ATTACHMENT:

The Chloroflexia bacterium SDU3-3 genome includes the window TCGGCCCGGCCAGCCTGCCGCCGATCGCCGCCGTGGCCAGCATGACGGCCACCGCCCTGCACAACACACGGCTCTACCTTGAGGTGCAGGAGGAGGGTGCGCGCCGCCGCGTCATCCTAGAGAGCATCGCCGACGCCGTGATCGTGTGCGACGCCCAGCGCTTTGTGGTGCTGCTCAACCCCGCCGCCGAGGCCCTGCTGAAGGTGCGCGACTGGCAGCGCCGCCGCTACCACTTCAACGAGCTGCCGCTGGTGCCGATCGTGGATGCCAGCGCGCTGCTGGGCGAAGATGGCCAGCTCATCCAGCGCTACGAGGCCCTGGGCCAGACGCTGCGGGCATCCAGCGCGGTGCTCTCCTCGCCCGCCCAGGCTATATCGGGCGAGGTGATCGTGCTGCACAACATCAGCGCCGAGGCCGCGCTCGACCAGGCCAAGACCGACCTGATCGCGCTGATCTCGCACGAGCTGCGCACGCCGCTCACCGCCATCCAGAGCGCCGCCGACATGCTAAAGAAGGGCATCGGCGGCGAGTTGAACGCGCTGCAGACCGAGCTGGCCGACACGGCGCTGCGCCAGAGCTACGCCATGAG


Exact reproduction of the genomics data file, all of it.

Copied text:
The Chloroflexia bacterium SDU3-3 genome includes the window TCGGCCCGGCCAGCCTGCCGCCGATCGCCGCCGTGGCCAGCATGACGGCCACCGCCCTGCACAACACACGGCTCTACCTTGAGGTGCAGGAGGAGGGTGCGCGCCGCCGCGTCATCCTAGAGAGCATCGCCGACGCCGTGATCGTGTGCGACGCCCAGCGCTTTGTGGTGCTGCTCAACCCCGCCGCCGAGGCCCTGCTGAAGGTGCGCGACTGGCAGCGCCGCCGCTACCACTTCAACGAGCTGCCGCTGGTGCCGATCGTGGATGCCAGCGCGCTGCTGGGCGAAGATGGCCAGCTCATCCAGCGCTACGAGGCCCTGGGCCAGACGCTGCGGGCATCCAGCGCGGTGCTCTCCTCGCCCGCCCAGGCTATATCGGGCGAGGTGATCGTGCTGCACAACATCAGCGCCGAGGCCGCGCTCGACCAGGCCAAGACCGACCTGATCGCGCTGATCTCGCACGAGCTGCGCACGCCGCTCACCGCCATCCAGAGCGCCGCCGACATGCTAAAGAAGGGCATCGGCGGCGAGTTGAACGCGCTGCAGACCGAGCTGGCCGACACGGCGCTGCGCCAGAGCTACGCCATGAG